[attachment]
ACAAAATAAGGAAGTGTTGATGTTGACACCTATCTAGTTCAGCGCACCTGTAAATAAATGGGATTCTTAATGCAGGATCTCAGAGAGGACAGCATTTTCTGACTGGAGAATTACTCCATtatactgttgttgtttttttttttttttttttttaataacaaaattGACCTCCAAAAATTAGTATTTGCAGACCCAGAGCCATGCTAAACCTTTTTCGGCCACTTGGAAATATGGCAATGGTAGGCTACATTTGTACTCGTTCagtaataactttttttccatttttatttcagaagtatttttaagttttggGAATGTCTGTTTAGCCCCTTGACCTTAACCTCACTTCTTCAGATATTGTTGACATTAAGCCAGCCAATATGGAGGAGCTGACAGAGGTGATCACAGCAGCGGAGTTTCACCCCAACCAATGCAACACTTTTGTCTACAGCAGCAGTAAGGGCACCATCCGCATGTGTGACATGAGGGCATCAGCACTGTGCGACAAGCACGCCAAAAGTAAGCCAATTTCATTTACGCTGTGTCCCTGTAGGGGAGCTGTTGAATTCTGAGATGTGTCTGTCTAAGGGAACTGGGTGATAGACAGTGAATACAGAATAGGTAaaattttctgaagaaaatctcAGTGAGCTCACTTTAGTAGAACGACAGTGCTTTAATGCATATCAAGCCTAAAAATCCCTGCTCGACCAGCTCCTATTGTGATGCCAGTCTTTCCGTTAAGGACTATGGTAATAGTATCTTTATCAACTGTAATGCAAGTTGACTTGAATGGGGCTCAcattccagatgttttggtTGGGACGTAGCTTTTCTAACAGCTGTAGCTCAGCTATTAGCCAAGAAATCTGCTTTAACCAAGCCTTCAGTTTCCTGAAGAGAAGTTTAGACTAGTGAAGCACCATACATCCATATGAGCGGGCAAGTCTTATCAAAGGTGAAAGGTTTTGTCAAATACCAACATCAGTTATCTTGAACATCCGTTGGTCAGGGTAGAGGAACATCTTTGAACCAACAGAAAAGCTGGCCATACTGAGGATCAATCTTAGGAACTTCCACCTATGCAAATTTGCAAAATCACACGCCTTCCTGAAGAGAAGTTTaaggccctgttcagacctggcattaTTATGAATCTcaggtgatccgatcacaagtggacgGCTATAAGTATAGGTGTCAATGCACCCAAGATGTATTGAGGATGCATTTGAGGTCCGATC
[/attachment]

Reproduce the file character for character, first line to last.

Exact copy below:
ACAAAATAAGGAAGTGTTGATGTTGACACCTATCTAGTTCAGCGCACCTGTAAATAAATGGGATTCTTAATGCAGGATCTCAGAGAGGACAGCATTTTCTGACTGGAGAATTACTCCATtatactgttgttgtttttttttttttttttttttaataacaaaattGACCTCCAAAAATTAGTATTTGCAGACCCAGAGCCATGCTAAACCTTTTTCGGCCACTTGGAAATATGGCAATGGTAGGCTACATTTGTACTCGTTCagtaataactttttttccatttttatttcagaagtatttttaagttttggGAATGTCTGTTTAGCCCCTTGACCTTAACCTCACTTCTTCAGATATTGTTGACATTAAGCCAGCCAATATGGAGGAGCTGACAGAGGTGATCACAGCAGCGGAGTTTCACCCCAACCAATGCAACACTTTTGTCTACAGCAGCAGTAAGGGCACCATCCGCATGTGTGACATGAGGGCATCAGCACTGTGCGACAAGCACGCCAAAAGTAAGCCAATTTCATTTACGCTGTGTCCCTGTAGGGGAGCTGTTGAATTCTGAGATGTGTCTGTCTAAGGGAACTGGGTGATAGACAGTGAATACAGAATAGGTAaaattttctgaagaaaatctcAGTGAGCTCACTTTAGTAGAACGACAGTGCTTTAATGCATATCAAGCCTAAAAATCCCTGCTCGACCAGCTCCTATTGTGATGCCAGTCTTTCCGTTAAGGACTATGGTAATAGTATCTTTATCAACTGTAATGCAAGTTGACTTGAATGGGGCTCAcattccagatgttttggtTGGGACGTAGCTTTTCTAACAGCTGTAGCTCAGCTATTAGCCAAGAAATCTGCTTTAACCAAGCCTTCAGTTTCCTGAAGAGAAGTTTAGACTAGTGAAGCACCATACATCCATATGAGCGGGCAAGTCTTATCAAAGGTGAAAGGTTTTGTCAAATACCAACATCAGTTATCTTGAACATCCGTTGGTCAGGGTAGAGGAACATCTTTGAACCAACAGAAAAGCTGGCCATACTGAGGATCAATCTTAGGAACTTCCACCTATGCAAATTTGCAAAATCACACGCCTTCCTGAAGAGAAGTTTaaggccctgttcagacctggcattaTTATGAATCTcaggtgatccgatcacaagtggacgGCTATAAGTATAGGTGTCAATGCACCCAAGATGTATTGAGGATGCATTTGAGGTCCGATC